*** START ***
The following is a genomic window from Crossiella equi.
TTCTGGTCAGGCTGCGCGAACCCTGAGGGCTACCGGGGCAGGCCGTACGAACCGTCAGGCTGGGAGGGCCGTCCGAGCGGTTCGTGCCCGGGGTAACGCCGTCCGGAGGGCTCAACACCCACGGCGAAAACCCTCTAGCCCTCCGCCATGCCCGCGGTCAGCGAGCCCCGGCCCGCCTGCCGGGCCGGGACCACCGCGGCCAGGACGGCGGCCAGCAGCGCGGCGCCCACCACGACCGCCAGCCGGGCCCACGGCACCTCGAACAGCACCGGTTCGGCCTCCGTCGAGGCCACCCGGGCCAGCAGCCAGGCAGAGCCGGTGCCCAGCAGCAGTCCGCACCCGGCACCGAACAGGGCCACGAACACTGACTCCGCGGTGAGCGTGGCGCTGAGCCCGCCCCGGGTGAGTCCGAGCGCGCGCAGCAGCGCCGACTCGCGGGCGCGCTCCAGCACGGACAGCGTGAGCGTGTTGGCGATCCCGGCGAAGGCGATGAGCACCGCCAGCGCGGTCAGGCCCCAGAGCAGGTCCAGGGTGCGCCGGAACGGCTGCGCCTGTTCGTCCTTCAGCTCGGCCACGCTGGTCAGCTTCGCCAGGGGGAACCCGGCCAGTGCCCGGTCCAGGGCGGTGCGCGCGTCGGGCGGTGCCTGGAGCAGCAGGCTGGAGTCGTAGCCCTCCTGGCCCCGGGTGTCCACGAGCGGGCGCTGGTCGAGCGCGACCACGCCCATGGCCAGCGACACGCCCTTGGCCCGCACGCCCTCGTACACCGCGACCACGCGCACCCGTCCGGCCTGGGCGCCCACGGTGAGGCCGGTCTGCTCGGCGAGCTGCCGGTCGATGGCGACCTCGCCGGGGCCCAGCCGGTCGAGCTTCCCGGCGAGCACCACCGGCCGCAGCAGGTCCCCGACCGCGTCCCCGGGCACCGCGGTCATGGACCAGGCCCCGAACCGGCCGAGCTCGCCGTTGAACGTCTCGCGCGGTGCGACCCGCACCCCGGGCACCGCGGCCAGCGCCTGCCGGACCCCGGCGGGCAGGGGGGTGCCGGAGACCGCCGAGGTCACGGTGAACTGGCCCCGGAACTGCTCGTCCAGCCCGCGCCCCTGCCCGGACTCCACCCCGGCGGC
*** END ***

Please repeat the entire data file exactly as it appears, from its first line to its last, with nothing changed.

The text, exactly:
The following is a genomic window from Crossiella equi.
TTCTGGTCAGGCTGCGCGAACCCTGAGGGCTACCGGGGCAGGCCGTACGAACCGTCAGGCTGGGAGGGCCGTCCGAGCGGTTCGTGCCCGGGGTAACGCCGTCCGGAGGGCTCAACACCCACGGCGAAAACCCTCTAGCCCTCCGCCATGCCCGCGGTCAGCGAGCCCCGGCCCGCCTGCCGGGCCGGGACCACCGCGGCCAGGACGGCGGCCAGCAGCGCGGCGCCCACCACGACCGCCAGCCGGGCCCACGGCACCTCGAACAGCACCGGTTCGGCCTCCGTCGAGGCCACCCGGGCCAGCAGCCAGGCAGAGCCGGTGCCCAGCAGCAGTCCGCACCCGGCACCGAACAGGGCCACGAACACTGACTCCGCGGTGAGCGTGGCGCTGAGCCCGCCCCGGGTGAGTCCGAGCGCGCGCAGCAGCGCCGACTCGCGGGCGCGCTCCAGCACGGACAGCGTGAGCGTGTTGGCGATCCCGGCGAAGGCGATGAGCACCGCCAGCGCGGTCAGGCCCCAGAGCAGGTCCAGGGTGCGCCGGAACGGCTGCGCCTGTTCGTCCTTCAGCTCGGCCACGCTGGTCAGCTTCGCCAGGGGGAACCCGGCCAGTGCCCGGTCCAGGGCGGTGCGCGCGTCGGGCGGTGCCTGGAGCAGCAGGCTGGAGTCGTAGCCCTCCTGGCCCCGGGTGTCCACGAGCGGGCGCTGGTCGAGCGCGACCACGCCCATGGCCAGCGACACGCCCTTGGCCCGCACGCCCTCGTACACCGCGACCACGCGCACCCGTCCGGCCTGGGCGCCCACGGTGAGGCCGGTCTGCTCGGCGAGCTGCCGGTCGATGGCGACCTCGCCGGGGCCCAGCCGGTCGAGCTTCCCGGCGAGCACCACCGGCCGCAGCAGGTCCCCGACCGCGTCCCCGGGCACCGCGGTCATGGACCAGGCCCCGAACCGGCCGAGCTCGCCGTTGAACGTCTCGCGCGGTGCGACCCGCACCCCGGGCACCGCGGCCAGCGCCTGCCGGACCCCGGCGGGCAGGGGGGTGCCGGAGACCGCCGAGGTCACGGTGAACTGGCCCCGGAACTGCTCGTCCAGCCCGCGCCCCTGCCCGGACTCCACCCCGGCGGC